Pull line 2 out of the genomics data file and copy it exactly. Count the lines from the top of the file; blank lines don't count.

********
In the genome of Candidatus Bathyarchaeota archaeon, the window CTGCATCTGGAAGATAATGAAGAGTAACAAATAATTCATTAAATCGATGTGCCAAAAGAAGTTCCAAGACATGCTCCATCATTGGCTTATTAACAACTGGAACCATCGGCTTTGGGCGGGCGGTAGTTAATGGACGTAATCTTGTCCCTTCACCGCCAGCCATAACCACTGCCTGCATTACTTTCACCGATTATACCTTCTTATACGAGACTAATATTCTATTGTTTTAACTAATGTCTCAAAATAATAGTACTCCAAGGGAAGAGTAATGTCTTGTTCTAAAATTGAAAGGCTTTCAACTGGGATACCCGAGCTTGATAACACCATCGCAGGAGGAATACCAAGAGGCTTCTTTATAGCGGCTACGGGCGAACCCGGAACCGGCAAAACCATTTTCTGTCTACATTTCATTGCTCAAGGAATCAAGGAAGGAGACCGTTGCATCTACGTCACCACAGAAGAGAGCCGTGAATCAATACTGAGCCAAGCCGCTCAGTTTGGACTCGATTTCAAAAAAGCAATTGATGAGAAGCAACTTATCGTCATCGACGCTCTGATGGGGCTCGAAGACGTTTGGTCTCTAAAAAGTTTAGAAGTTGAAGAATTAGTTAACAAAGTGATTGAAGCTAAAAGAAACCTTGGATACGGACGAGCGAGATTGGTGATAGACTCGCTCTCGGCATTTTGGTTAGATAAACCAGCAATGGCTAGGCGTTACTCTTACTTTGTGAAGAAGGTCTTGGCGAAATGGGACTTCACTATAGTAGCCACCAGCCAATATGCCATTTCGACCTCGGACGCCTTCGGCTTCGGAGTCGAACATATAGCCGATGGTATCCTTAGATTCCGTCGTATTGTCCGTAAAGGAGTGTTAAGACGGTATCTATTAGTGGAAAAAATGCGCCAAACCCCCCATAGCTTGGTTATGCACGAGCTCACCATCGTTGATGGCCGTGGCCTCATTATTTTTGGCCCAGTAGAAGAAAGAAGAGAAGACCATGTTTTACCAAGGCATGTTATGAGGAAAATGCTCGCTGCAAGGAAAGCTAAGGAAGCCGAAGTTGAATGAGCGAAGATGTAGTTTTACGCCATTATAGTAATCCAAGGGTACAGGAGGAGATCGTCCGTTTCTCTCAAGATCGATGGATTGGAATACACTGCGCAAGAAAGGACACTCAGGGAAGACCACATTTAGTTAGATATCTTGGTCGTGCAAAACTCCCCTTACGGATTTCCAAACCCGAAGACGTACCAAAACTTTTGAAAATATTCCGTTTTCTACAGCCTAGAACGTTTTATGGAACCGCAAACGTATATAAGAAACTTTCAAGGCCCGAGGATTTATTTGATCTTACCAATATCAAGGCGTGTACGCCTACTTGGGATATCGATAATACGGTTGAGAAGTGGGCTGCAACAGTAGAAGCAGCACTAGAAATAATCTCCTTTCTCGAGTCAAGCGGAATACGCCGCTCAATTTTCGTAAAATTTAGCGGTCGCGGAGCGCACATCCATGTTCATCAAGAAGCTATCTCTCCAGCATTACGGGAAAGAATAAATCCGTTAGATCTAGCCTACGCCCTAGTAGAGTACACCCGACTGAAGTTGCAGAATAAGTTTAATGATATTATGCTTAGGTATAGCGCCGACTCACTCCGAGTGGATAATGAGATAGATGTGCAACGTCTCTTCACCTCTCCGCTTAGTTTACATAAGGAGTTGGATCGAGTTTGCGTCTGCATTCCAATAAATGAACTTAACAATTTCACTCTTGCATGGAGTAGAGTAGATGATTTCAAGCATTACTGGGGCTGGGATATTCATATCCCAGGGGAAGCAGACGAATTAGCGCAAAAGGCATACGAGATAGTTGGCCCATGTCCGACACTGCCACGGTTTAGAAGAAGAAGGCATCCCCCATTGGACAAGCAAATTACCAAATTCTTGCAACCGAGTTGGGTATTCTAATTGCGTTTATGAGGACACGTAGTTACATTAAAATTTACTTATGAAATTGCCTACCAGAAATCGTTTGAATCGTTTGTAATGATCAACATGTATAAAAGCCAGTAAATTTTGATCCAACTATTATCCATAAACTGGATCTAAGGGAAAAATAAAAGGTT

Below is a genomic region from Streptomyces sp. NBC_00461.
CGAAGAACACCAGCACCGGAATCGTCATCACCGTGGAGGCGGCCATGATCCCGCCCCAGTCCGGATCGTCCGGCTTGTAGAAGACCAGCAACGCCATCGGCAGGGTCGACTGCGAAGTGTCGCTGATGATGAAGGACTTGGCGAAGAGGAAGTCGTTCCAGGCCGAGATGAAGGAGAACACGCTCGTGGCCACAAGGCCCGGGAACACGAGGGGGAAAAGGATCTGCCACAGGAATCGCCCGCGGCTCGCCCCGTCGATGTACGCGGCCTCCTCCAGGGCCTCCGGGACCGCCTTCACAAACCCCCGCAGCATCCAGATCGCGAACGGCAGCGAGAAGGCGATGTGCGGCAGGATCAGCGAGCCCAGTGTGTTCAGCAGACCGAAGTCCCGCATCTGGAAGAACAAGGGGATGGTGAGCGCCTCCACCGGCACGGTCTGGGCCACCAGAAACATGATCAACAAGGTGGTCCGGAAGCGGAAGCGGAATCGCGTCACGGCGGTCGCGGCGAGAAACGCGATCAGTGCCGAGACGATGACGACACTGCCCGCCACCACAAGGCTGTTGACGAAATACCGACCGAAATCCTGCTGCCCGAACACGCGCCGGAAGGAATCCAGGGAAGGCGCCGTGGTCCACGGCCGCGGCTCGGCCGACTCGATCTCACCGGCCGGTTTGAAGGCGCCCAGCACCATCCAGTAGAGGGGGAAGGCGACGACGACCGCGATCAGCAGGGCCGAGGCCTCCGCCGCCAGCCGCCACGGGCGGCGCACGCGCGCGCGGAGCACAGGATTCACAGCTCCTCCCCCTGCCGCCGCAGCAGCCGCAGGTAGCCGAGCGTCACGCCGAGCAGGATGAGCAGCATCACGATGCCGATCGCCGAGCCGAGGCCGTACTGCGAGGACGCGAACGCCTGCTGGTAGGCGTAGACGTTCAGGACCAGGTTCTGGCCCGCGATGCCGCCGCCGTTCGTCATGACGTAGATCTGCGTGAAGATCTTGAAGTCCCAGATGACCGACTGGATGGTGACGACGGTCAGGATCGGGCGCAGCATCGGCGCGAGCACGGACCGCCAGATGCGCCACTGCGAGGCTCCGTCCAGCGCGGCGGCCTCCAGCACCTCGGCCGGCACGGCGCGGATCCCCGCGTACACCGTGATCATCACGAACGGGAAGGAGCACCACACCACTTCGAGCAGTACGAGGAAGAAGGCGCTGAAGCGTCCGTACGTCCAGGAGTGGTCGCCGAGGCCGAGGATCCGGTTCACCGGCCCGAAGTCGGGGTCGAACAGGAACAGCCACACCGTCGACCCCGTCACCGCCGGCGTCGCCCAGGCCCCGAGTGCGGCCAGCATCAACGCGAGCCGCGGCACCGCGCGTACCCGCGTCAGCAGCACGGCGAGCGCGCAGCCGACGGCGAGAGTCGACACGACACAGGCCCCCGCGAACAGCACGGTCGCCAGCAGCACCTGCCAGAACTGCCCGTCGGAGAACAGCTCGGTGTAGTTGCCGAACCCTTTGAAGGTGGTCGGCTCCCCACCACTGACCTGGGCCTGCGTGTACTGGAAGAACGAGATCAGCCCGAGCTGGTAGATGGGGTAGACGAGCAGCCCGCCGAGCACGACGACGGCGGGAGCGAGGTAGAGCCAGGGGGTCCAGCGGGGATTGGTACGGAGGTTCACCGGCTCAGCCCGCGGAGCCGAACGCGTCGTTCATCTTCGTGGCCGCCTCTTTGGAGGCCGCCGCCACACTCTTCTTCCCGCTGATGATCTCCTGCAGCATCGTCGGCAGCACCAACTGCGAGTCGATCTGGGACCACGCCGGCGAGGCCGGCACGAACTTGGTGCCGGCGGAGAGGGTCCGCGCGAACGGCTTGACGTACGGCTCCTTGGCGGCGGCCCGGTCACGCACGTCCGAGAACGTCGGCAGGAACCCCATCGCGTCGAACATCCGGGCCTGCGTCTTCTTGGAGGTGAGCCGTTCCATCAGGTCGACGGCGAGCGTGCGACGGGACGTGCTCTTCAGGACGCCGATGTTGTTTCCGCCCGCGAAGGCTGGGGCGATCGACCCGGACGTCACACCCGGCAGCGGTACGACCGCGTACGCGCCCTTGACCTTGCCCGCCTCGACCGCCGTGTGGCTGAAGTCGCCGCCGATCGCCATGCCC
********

Below is a genomic region from Streptomyces sp. NBC_00461.